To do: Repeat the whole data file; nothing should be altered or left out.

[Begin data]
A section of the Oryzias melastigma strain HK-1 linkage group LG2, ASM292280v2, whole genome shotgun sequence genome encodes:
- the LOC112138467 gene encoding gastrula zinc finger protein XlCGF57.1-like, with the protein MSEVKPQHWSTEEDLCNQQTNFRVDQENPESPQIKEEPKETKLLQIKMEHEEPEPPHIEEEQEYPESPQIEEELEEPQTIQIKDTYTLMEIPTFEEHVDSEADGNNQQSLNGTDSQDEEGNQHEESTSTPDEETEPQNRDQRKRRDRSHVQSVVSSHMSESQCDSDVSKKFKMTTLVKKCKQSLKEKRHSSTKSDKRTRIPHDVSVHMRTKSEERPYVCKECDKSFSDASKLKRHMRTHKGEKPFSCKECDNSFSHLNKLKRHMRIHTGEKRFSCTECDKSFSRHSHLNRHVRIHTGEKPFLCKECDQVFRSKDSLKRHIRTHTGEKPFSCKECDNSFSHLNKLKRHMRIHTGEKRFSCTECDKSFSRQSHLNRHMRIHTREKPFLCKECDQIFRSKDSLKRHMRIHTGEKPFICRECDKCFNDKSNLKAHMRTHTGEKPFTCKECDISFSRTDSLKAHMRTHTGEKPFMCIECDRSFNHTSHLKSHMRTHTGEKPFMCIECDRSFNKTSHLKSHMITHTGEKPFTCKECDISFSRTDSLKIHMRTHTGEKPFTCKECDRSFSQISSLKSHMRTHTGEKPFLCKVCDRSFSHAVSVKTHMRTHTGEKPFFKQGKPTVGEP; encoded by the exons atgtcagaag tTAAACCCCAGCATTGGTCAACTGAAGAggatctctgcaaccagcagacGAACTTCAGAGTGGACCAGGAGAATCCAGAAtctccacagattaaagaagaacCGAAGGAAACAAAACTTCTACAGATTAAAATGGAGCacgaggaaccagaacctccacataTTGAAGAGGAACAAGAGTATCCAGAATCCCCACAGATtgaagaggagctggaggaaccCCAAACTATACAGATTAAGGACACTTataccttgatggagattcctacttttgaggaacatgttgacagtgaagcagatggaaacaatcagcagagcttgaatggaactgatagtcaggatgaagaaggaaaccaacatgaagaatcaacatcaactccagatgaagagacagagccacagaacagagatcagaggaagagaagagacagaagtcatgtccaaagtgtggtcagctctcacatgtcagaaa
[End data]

A section of the Oryzias melastigma strain HK-1 linkage group LG2, ASM292280v2, whole genome shotgun sequence genome encodes:
- the LOC112138467 gene encoding gastrula zinc finger protein XlCGF57.1-like, with the protein MSEVKPQHWSTEEDLCNQQTNFRVDQENPESPQIKEEPKETKLLQIKMEHEEPEPPHIEEEQEYPESPQIEEELEEPQTIQIKDTYTLMEIPTFEEHVDSEADGNNQQSLNGTDSQDEEGNQHEESTSTPDEETEPQNRDQRKRRDRSHVQSVVSSHMSESQCDSDVSKKFKMTTLVKKCKQSLKEKRHSSTKSDKRTRIPHDVSVHMRTKSEERPYVCKECDKSFSDASKLKRHMRTHKGEKPFSCKECDNSFSHLNKLKRHMRIHTGEKRFSCTECDKSFSRHSHLNRHVRIHTGEKPFLCKECDQVFRSKDSLKRHIRTHTGEKPFSCKECDNSFSHLNKLKRHMRIHTGEKRFSCTECDKSFSRQSHLNRHMRIHTREKPFLCKECDQIFRSKDSLKRHMRIHTGEKPFICRECDKCFNDKSNLKAHMRTHTGEKPFTCKECDISFSRTDSLKAHMRTHTGEKPFMCIECDRSFNHTSHLKSHMRTHTGEKPFMCIECDRSFNKTSHLKSHMITHTGEKPFTCKECDISFSRTDSLKIHMRTHTGEKPFTCKECDRSFSQISSLKSHMRTHTGEKPFLCKVCDRSFSHAVSVKTHMRTHTGEKPFFKQGKPTVGEP; encoded by the exons atgtcagaag tTAAACCCCAGCATTGGTCAACTGAAGAggatctctgcaaccagcagacGAACTTCAGAGTGGACCAGGAGAATCCAGAAtctccacagattaaagaagaacCGAAGGAAACAAAACTTCTACAGATTAAAATGGAGCacgaggaaccagaacctccacataTTGAAGAGGAACAAGAGTATCCAGAATCCCCACAGATtgaagaggagctggaggaaccCCAAACTATACAGATTAAGGACACTTataccttgatggagattcctacttttgaggaacatgttgacagtgaagcagatggaaacaatcagcagagcttgaatggaactgatagtcaggatgaagaaggaaaccaacatgaagaatcaacatcaactccagatgaagagacagagccacagaacagagatcagaggaagagaagagacagaagtcatgtccaaagtgtggtcagctctcacatgtcagaaa